If there's one pose that every single beginner fancies their chances at mastering with little effort it's Savasana.
Sanskrit for 'Death Pose', it essentially involves, um, playing dead essentially. It's the halfway point of the 26 poses and signals the change over from the standing sequence to the seated. To someone peering in through a window it would appear as though you are simply lying on your back doing nothing – which you are – but achieving the perfect stillness that Savasna requires is easier said than done. Here's how to do it.
Savasana: Step by Step
The Body Bit
1. Lying on your back, spread you arms and legs to about 45 degrees, eyes closed and breathing deep.
2. Allow your feet to fall outwards. Your hands should be resting on their backs with palms facing upwards.
3. Your whole body should be relaxed onto the floor with an awareness of the chest and abdomen rising and falling with each breath. Remain like this for two minutes.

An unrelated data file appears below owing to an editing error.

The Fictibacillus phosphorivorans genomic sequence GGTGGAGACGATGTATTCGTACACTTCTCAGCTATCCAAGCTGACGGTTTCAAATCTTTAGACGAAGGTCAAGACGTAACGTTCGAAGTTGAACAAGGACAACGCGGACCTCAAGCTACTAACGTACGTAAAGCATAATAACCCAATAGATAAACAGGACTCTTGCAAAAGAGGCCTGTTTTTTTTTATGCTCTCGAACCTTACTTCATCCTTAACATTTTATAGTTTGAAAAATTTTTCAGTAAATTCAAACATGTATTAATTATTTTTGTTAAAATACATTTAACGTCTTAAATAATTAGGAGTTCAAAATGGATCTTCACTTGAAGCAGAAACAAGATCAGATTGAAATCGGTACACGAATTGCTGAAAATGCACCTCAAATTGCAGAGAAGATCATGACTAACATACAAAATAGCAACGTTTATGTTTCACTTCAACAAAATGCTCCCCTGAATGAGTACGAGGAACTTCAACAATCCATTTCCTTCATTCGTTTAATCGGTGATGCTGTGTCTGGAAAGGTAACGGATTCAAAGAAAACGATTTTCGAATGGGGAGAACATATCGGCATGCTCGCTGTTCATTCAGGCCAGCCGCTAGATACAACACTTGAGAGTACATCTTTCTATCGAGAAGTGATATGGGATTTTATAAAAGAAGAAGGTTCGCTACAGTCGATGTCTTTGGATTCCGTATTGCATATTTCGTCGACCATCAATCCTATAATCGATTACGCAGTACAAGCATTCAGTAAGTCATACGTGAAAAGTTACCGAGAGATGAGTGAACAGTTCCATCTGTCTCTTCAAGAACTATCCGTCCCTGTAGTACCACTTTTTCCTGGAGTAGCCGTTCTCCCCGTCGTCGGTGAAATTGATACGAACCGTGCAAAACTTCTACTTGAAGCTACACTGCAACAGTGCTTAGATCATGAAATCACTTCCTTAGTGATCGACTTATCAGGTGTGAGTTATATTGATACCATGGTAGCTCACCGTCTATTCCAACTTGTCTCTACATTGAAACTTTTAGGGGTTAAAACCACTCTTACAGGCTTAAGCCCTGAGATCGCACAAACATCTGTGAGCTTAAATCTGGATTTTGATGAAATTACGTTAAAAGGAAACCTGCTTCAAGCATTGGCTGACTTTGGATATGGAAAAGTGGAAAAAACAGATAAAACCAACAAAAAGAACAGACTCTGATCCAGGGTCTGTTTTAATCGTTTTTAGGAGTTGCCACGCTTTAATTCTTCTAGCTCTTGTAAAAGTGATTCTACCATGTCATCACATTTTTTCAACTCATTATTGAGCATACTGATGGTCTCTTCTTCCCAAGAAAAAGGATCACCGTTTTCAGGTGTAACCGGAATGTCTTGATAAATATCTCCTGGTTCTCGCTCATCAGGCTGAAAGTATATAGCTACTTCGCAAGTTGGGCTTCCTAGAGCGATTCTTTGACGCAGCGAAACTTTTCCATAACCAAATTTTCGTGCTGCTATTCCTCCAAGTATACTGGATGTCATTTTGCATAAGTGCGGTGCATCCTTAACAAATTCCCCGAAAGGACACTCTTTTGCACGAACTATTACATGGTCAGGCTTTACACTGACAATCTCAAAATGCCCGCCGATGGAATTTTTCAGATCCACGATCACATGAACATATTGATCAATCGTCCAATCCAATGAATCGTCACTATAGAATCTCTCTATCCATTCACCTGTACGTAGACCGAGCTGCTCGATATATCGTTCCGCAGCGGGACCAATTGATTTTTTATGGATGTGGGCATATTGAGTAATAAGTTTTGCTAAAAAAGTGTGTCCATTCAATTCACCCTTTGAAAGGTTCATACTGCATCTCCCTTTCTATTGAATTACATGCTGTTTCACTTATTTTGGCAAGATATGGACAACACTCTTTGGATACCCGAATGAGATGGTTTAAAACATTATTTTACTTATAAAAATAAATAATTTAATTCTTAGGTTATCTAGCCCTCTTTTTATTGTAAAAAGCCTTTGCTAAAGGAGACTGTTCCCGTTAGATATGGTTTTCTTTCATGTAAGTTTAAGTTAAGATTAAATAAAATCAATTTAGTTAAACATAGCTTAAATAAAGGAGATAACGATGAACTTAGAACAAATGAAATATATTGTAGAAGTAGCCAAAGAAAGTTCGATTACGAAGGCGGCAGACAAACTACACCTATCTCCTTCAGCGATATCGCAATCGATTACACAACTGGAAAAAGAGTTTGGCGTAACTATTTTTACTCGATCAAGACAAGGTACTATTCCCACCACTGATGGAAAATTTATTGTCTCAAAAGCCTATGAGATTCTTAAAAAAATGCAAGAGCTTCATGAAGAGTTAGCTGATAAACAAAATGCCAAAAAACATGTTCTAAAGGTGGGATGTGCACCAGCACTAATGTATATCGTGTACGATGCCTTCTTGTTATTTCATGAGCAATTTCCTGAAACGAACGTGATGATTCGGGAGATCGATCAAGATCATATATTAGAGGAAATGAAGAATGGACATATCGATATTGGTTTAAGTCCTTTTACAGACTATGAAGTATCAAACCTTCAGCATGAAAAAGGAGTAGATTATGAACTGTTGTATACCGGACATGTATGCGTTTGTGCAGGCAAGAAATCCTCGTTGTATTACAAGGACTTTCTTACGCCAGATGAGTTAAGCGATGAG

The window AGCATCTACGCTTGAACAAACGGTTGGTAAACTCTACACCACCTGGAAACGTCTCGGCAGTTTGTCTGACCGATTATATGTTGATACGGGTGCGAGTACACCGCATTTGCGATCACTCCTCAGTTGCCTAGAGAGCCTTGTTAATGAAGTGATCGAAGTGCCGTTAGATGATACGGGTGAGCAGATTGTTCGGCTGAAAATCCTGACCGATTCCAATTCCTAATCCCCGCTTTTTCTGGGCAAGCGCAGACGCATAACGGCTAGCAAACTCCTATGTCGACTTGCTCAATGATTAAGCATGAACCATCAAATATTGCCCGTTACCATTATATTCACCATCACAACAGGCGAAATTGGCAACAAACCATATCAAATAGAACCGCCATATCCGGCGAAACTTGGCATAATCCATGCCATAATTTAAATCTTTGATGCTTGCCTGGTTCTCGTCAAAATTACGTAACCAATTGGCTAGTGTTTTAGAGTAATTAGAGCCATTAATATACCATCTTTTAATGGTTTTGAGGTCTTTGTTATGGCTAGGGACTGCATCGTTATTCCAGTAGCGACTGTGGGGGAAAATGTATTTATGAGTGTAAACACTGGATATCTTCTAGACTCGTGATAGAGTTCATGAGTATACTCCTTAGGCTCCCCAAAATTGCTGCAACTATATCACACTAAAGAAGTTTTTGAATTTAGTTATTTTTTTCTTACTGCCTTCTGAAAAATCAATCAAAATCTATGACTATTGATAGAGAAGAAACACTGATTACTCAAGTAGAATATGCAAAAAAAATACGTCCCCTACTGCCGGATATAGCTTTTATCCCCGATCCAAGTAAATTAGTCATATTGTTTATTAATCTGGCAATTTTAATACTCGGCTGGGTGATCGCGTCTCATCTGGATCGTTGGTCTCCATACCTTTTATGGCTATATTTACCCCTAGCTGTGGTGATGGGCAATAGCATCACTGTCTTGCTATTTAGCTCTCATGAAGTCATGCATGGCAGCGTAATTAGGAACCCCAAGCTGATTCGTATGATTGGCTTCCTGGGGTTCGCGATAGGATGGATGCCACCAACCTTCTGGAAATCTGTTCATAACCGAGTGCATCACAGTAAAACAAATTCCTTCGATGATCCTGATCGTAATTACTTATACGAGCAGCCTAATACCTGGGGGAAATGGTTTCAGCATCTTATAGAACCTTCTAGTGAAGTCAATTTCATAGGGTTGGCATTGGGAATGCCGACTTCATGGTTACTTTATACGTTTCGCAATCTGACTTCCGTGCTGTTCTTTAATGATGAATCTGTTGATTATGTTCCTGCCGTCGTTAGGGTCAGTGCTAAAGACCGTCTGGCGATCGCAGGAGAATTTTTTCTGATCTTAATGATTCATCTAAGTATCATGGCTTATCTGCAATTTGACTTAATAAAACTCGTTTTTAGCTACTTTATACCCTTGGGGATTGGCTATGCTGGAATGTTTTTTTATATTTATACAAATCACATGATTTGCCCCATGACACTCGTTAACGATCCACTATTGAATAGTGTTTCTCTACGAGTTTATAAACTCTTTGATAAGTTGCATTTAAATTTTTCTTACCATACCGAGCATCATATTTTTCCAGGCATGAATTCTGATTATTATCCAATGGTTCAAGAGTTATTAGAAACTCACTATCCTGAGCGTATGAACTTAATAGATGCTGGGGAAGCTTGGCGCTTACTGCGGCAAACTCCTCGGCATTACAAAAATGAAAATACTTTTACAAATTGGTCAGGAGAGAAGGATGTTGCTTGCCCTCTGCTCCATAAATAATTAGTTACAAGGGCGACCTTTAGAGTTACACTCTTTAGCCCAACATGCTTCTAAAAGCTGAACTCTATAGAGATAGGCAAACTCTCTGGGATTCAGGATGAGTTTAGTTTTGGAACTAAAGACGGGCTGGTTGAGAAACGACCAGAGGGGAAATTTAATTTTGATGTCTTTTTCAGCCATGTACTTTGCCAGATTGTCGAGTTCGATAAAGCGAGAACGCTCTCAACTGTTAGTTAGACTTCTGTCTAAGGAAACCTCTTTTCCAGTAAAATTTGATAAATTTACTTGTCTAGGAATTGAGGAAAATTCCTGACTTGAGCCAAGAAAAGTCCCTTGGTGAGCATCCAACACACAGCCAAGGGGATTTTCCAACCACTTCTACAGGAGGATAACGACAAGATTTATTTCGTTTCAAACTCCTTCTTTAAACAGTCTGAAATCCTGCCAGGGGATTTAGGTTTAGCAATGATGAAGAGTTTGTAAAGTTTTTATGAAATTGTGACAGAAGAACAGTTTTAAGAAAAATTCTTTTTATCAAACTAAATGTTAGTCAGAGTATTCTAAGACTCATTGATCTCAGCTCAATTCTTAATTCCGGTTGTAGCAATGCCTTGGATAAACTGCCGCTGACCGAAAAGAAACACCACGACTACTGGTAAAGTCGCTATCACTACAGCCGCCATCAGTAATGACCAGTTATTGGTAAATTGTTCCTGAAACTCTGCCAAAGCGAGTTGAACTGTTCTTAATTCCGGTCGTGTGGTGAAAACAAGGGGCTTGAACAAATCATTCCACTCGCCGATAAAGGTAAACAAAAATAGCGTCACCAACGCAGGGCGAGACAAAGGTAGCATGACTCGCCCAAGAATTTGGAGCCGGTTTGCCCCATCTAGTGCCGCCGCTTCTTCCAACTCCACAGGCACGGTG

The Mind Bit
This is the tricky part. Throughout this time, try and empty your mind of all thoughts other than what your body is doing. Block out shopping lists, work projects, your children's homework, and any other worries. Focus only on your body and the rhythmic nature of your breathing. Keep perfectly still, and don't fidget!
Savasana: The Benefits
Numerous, according to Olga Allon, Director of Hot Bikram Yoga in London. "Taking the time to completely relax every single part of you – all your facial muscles, your body, your mind, your consciousness – is extremely valuable and can help relieve stress and mild depression," she says. "It can also reduce the frequency of headaches if you are prone to them, lower high blood pressure and help combat fatigue and insomnia – both of which are often brought on by physical and mental stress.
"The hardest parts are controlling your mind and keeping it from wandering, and also keeping completely still. Often in classes you'll se beginners scratching their ear, wiping away sweat, picking dead skin, wriggling to get comfortable... but once you learn to control these impulses you'll achieve a much deeper state of relaxation."
Bikram specialist Olga Allon teaches at London's Hot Bikram Yoga.